The foremost requirement for assimilation into American society, authorities felt, was mastery of the English language. Commissioner of Indian Affairs T.J. Morgan described English as Such chauvinism did not allow for bilingualism in the boarding schools. Students were prohibited from speaking their native languages and those caught "speaking Indian" were severely punished. Later, many former students regretted that they lost the ability to speak their native language fluently because of the years they spent in boarding school.
Another important component of the government policy for "civilizing" the Indians was to teach farming techniques. Although few reservations in the Pacific Northwest had either fertile land or a climate conducive to agriculture, nonetheless it was felt that farming was the proper occupation for American citizens. So boys learned how to milk cows, grow vegetables, repair tools, etc. and even had lessons on the various types of plows. ()
Origin of cultureMiddle English cultivation from Old French from Latin cultūra from cultus past participle of colere ; see cultivate .
There is a unique tie between culture and language. The languages we speak provide us with the words and concepts to describe the world around us, allowing us to verbalize certain values easily. Anything we as a cultural group value will surely have a known and easily understandable term. The English word “privacy” and the Chinese word “guanxi” both have clear and strong meanings in their respective languages, but are not necessarily found in all other languages. Being a native speaker of our mother tongue brings with it more than just the ability to communicate, it brings with it the ability to understand why someone thinks and acts as they do.
Even within a language, certain terms may only be used by certain groups and this jargon or vernacular can quickly reflect what the group values. If you regularly use the term “return on investment”, this says a great deal about what you value in your role at an organization. Similarly, if you immediately understand the complexities and nuances of the term “sustainable development," then you too belong to a group of people who undoubtedly share a culture and worldview.
If you ask me personally for advice on how to getstarted, I will tell you these exact same things, because I don't haveany magic shortcuts for you. I will also mentally write you off as aprobable loser - because if you lacked the stamina to read this FAQand the intelligence to understand from it that , you'rehopeless.
Sociologists, who study networks like those of the hackerculture under the general rubric of "invisible colleges", have notedthat one characteristic of such networks is that they have gatekeepers— core members with the social authority to endorse new membersinto the network. Because the "invisible college" that is hackerculture is a loose and informal one, the role of gatekeeper isinformal too. But one thing that all hackers understand in theirbones is that not every hacker is a gatekeeper. Gatekeepers have tohave a certain degree of seniority and accomplishment before they canbestow the title. How much is hard to quantify, but every hacker knowsit when they see it.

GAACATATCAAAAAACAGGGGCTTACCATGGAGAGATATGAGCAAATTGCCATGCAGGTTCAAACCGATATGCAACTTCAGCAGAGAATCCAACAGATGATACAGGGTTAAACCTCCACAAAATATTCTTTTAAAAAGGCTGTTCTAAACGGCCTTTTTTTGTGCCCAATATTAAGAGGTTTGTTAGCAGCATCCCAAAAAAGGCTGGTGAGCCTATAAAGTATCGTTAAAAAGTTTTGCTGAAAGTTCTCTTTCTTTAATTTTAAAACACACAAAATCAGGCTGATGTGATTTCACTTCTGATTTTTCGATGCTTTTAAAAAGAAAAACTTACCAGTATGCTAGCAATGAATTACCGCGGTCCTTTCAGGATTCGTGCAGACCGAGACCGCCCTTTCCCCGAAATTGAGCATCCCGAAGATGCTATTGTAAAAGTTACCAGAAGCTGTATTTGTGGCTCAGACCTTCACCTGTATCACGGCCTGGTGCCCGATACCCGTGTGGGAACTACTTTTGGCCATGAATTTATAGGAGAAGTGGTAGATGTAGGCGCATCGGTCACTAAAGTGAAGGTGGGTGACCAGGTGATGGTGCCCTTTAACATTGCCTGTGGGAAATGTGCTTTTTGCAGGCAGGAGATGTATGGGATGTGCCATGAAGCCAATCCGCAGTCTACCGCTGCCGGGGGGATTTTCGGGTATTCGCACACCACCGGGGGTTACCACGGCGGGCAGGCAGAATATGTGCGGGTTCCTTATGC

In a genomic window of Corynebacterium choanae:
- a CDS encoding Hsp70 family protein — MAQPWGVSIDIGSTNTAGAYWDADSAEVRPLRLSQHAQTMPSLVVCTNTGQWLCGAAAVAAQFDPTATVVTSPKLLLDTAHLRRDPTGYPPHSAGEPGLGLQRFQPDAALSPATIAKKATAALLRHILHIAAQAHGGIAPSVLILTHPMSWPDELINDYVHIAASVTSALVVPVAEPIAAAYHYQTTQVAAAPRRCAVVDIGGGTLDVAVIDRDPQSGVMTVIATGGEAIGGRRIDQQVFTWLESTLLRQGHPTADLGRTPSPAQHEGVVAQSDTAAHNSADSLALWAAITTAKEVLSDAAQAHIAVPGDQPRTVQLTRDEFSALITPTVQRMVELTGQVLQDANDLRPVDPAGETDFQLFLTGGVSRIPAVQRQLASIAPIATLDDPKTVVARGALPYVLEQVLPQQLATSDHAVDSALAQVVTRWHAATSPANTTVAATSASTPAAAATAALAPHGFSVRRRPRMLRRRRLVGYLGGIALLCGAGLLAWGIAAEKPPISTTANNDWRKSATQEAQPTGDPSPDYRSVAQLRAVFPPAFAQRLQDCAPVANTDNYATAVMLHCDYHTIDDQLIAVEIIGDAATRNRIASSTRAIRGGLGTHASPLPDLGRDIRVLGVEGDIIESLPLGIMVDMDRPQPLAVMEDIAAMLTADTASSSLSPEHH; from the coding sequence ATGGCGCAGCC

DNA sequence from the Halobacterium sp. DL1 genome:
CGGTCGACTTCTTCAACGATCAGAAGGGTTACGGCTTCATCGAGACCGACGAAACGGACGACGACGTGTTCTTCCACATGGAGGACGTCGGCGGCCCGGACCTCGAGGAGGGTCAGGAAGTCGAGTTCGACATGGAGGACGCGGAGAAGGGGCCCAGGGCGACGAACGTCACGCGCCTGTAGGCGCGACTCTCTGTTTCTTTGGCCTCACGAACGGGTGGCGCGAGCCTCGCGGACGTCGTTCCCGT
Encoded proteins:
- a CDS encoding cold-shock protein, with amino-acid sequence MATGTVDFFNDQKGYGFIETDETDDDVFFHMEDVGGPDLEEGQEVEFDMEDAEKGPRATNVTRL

If you can manage to concentrate enough on hacking to be good at itand still have a life, that's fine. This is a lot easier today thanit was when I was a newbie in the 1970s; mainstream culture is muchfriendlier to techno-nerds now. There are even growing numbers ofpeople who realize that hackers are often high-quality lover andspouse material.
For this reason, many hackers have adopted the label‘geek’ as a badge of pride — it's a way of declaringtheir independence from normal social expectations (as well as afondness for other things like science fiction and strategy games thatoften go with being a hacker). The term 'nerd' used to be used thisway back in the 1990s, back when 'nerd' was a mild pejorative and'geek' a rather harsher one; sometime after 2000 they switched places,at least in U.S. popular culture, and there is now even a significantgeek-pride culture among people who aren't techies.
The hacker culture (and the engineering development of theInternet, for that matter) is run by volunteers. There's a lot ofnecessary but unglamorous work that needs done to keep itgoing — administering mailing lists, moderating newsgroups,maintaining large software archive sites, developing RFCs and othertechnical standards.
Back around 1991 I learned that many hackers who have English asa second language use it in technical discussions even when they sharea birth tongue; it was reported to me at the time that English has aricher technical vocabulary than any other language and is thereforesimply a better tool for the job. For similar reasons, translationsof technical books written in English are often unsatisfactory (whenthey get done at all).
As an American and native English-speaker myself, I havepreviously been reluctant to suggest this, lest it be taken as a sortof cultural imperialism. But several native speakers of otherlanguages have urged me to point out that English is the workinglanguage of the hacker culture and the Internet, and that you will need to know it to function in the hacker community.
Carolyn J. Marr is an anthropologist and photographs librarian at the Museum of History and Industry in Seattle, Washington. She has worked with the Chehalis, Suquamish, Tulalip and Makah Tribes on projects relating to photographs and oral history as well as material culture, especially basketry and textiles. Several exhibits have resulted from her work, including one on the boarding school experience in western Washington. Publications include, "Portrait in Time: Photographs of the Makah by Samuel G. Morse, 1897-1903," and numerous articles in Pacific Northwest Quarterly, Columbia Magazine and other journals.